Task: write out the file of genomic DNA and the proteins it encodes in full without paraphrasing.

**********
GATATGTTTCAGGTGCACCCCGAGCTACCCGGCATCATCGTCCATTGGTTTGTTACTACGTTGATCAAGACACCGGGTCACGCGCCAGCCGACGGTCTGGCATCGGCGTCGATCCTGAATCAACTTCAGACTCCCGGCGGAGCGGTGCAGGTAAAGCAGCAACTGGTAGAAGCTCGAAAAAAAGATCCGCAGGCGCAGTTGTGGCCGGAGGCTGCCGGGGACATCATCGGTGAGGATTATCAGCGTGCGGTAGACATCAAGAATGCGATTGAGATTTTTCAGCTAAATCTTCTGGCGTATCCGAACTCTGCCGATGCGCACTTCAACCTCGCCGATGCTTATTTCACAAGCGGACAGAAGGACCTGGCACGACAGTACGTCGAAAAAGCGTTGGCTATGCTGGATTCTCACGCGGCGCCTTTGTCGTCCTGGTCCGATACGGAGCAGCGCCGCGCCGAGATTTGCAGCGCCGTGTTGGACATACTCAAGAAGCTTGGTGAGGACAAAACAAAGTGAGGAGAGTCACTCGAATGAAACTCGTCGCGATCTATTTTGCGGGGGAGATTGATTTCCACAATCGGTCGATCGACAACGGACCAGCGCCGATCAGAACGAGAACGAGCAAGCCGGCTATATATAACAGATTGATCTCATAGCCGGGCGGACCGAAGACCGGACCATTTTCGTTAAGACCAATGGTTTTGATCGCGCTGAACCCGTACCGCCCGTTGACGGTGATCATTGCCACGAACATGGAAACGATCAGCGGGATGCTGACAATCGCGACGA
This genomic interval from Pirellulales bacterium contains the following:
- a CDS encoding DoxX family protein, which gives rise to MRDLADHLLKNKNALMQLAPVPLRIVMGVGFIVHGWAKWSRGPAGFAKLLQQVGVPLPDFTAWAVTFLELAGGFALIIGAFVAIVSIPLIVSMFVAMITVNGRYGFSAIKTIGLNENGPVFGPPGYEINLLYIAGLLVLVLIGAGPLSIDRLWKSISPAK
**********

GATATGTTTCAGGTGCACCCCGAGCTACCCGGCATCATCGTCCATTGGTTTGTTACTACGTTGATCAAGACACCGGGTCACGCGCCAGCCGACGGTCTGGCATCGGCGTCGATCCTGAATCAACTTCAGACTCCCGGCGGAGCGGTGCAGGTAAAGCAGCAACTGGTAGAAGCTCGAAAAAAAGATCCGCAGGCGCAGTTGTGGCCGGAGGCTGCCGGGGACATCATCGGTGAGGATTATCAGCGTGCGGTAGACATCAAGAATGCGATTGAGATTTTTCAGCTAAATCTTCTGGCGTATCCGAACTCTGCCGATGCGCACTTCAACCTCGCCGATGCTTATTTCACAAGCGGACAGAAGGACCTGGCACGACAGTACGTCGAAAAAGCGTTGGCTATGCTGGATTCTCACGCGGCGCCTTTGTCGTCCTGGTCCGATACGGAGCAGCGCCGCGCCGAGATTTGCAGCGCCGTGTTGGACATACTCAAGAAGCTTGGTGAGGACAAAACAAAGTGAGGAGAGTCACTCGAATGAAACTCGTCGCGATCTATTTTGCGGGGGAGATTGATTTCCACAATCGGTCGATCGACAACGGACCAGCGCCGATCAGAACGAGAACGAGCAAGCCGGCTATATATAACAGATTGATCTCATAGCCGGGCGGACCGAAGACCGGACCATTTTCGTTAAGACCAATGGTTTTGATCGCGCTGAACCCGTACCGCCCGTTGACGGTGATCATTGCCACGAACATGGAAACGATCAGCGGGATGCTGACAATCGCGACGA
This genomic interval from Pirellulales bacterium contains the following:
- a CDS encoding DoxX family protein, which gives rise to MRDLADHLLKNKNALMQLAPVPLRIVMGVGFIVHGWAKWSRGPAGFAKLLQQVGVPLPDFTAWAVTFLELAGGFALIIGAFVAIVSIPLIVSMFVAMITVNGRYGFSAIKTIGLNENGPVFGPPGYEINLLYIAGLLVLVLIGAGPLSIDRLWKSISPAK